I am planning to apply for Ph.D programs in mathematics in U.S. and I am thinking about which professors I should ask for letters of recommendations from. In order to get "strong" letters, I need to determine which professors believe I am really strong.

Although I do well in most of my classes (I am always trying to get full marks on my homework and tests), I do have a "bad" habit of asking stupid questions frequently. I can see from the faces of professors that they dislike students who always ask stupid questions, while welcoming students to ask questions. (If you are a professor and don't think this is the case, please let me know...I really appreciate it.) I feel like professors prefer the questions that will make them have a better understanding about the subject instead of the questions that they will waste their time on.

What do professors think of a student who has good grades but always asks stupid questions? Should I expect good letters from them? Or I should go to the professors whom I seldom ask questions (but still do well in their classes)?

  • 14
    "There is no stupid question but stupid answer"... this dear Einstein. What do you think is a stupid question ?
    – Gautier C
    Jun 7, 2016 at 12:45
  • 14
    @GautierC I define a stupid question to be a question which is so easy that a professor believes that a student should think of it by himself instead of asking it.
    – No One
    Jun 7, 2016 at 12:47
  • 5
    Human relations are as much important as notation is some cases, especially for recommandation letter. Anyway, why do you not try to ask him what he thinks about you ? It's not like it is impossible to speak with this teacher, right ?
    – Gautier C
    Jun 7, 2016 at 12:59
  • 8
    If there are students like that, I would certainly start questioning my assessment techniques. If a student clearly demonstrates a complete lack of understanding when asking a question and still does well in my exams, then there is a problem with my exams. Jun 7, 2016 at 13:01
  • 6
    @BurakUlgut I don't think that is always the case. In most times, a student who ask stupid questions still does better than most of the students in your class. Because at least this student dare to ask and is able to ask. If a student can't digest at least half of the materials covered in your class, he may not ask any questions.
    – No One
    Jun 7, 2016 at 13:06

8 Answers 8


Students often have a highly distorted perception of themselves with respect to the feelings of their professors. The differential in both power and experience between student and professor is just so large that it's quite common for a student to confuse the very distinct attributes of professorial attitude, personal affection, and intellectual respect.

As such, I would suggest that you really don't know what your professors think of you until you ask them. Maybe you are reading them correctly, but maybe not: many professors are quite pleased to have a student who carefully advocates to improve their understanding of material, even if they might wish to be getting on with the lecture in the moment.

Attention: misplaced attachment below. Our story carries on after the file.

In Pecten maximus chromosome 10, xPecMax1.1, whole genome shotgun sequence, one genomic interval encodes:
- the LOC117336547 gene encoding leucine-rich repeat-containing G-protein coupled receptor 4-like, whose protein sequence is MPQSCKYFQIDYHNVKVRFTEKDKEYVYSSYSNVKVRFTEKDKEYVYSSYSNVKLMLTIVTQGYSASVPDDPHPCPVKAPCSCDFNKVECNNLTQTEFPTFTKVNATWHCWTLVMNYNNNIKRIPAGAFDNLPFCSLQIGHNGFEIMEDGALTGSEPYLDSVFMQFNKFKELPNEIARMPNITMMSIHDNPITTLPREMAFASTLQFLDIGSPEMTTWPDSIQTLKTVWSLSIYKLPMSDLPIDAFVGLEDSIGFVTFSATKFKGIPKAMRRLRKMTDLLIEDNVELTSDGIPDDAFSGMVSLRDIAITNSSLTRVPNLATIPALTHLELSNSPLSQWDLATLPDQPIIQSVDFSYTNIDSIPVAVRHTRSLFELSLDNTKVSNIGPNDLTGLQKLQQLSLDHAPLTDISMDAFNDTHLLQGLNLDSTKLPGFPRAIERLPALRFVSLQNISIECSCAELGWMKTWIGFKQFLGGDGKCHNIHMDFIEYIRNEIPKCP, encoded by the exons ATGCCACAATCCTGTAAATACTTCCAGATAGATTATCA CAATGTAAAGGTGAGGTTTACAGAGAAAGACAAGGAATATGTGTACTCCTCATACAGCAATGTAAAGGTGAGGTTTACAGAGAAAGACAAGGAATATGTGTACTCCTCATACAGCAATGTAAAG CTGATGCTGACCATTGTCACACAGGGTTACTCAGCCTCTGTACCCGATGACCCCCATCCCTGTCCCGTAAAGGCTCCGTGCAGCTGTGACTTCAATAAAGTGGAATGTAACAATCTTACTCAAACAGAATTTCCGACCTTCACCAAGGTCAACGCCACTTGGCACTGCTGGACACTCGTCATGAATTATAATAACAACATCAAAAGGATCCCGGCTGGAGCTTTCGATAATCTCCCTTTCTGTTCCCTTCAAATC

My recommendation is to tell the professor you're thinking of applying to Ph.D. programs and ask them something like:

Do you think that you would be able to write a strong letter of recommendation for me?

The "strong" is important here, because that's what will get you the honest opinion of whether the professor thinks well of you or not, and you don't want letters that are not strong.

  • Oh ...I have just posted the question in yellow on this community~~~but in a more sensitive way...
    – No One
    Jun 7, 2016 at 13:35
  • @TiWen I'll put a linked answer there.
    – jakebeal
    Jun 7, 2016 at 13:37

Although I do well in most of my classes, I do have a "bad" habit of asking stupid questions frequently. I can see from the faces of professors that they dislike students who always ask stupid questions while welcome students to ask questions. (If you are a professor and don't think this is the case, please let me know...)

I don't think you've provided enough context to really say for sure whether or not your questions would be annoying.

Here's what I'd need to know: Does the professor (or the syllabus) say that you should read from the textbook before you come to class? If so, do you read the book as assigned?

If you constantly interrupted me with a barrage of questions that indicated you hadn't done the assigned reading, then my face might also show some of the consternation that you claim you see.

How do professors think of a student who has good grades but always asks stupid questions?

Generally speaking, I like it when students ask questions. It shows me they are engaged. It shows me they are interested in learning the material. It helps provide feedback when I haven't explained something clearly. Quite often, the one student who is brave enough to speak up is asking for help that other students probably need and appreciate.

That said, though, there are times where there can be too much of a good thing. If one student's questions are so frequent and incessant that it becomes distracting for everyone, that might be viewed negatively. But that's perhaps more of a timing issue than a "stupid question" issue.

  • None of my professors write in syllabuses that students should read from the textbook before they come to class(we may be required to read the book after class).
    – No One
    Jun 7, 2016 at 21:44
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    Ti Wen, your professors may omit the point that students should read before coming to class because they consider it painfully and completely obvious. :) Jun 7, 2016 at 23:03
  • 1